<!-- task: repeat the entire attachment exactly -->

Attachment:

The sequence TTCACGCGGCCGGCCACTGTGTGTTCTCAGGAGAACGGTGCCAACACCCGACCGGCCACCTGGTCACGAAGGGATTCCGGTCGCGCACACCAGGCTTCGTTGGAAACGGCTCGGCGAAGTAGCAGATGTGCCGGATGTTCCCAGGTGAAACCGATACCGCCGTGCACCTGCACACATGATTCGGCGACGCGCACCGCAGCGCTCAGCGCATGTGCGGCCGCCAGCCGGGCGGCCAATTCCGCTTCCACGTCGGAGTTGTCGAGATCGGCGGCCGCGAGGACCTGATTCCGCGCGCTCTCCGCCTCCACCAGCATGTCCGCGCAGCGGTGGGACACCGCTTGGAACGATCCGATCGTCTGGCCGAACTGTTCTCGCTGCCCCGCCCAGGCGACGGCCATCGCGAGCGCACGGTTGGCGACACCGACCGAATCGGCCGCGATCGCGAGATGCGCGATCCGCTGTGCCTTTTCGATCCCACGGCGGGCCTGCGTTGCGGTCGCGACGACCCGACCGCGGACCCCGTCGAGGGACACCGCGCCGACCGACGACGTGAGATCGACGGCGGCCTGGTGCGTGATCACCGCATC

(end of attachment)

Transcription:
The sequence TTCACGCGGCCGGCCACTGTGTGTTCTCAGGAGAACGGTGCCAACACCCGACCGGCCACCTGGTCACGAAGGGATTCCGGTCGCGCACACCAGGCTTCGTTGGAAACGGCTCGGCGAAGTAGCAGATGTGCCGGATGTTCCCAGGTGAAACCGATACCGCCGTGCACCTGCACACATGATTCGGCGACGCGCACCGCAGCGCTCAGCGCATGTGCGGCCGCCAGCCGGGCGGCCAATTCCGCTTCCACGTCGGAGTTGTCGAGATCGGCGGCCGCGAGGACCTGATTCCGCGCGCTCTCCGCCTCCACCAGCATGTCCGCGCAGCGGTGGGACACCGCTTGGAACGATCCGATCGTCTGGCCGAACTGTTCTCGCTGCCCCGCCCAGGCGACGGCCATCGCGAGCGCACGGTTGGCGACACCGACCGAATCGGCCGCGATCGCGAGATGCGCGATCCGCTGTGCCTTTTCGATCCCACGGCGGGCCTGCGTTGCGGTCGCGACGACCCGACCGCGGACCCCGTCGAGGGACACCGCGCCGACCGACGACGTGAGATCGACGGCGGCCTGGTGCGTGATCACCGCATC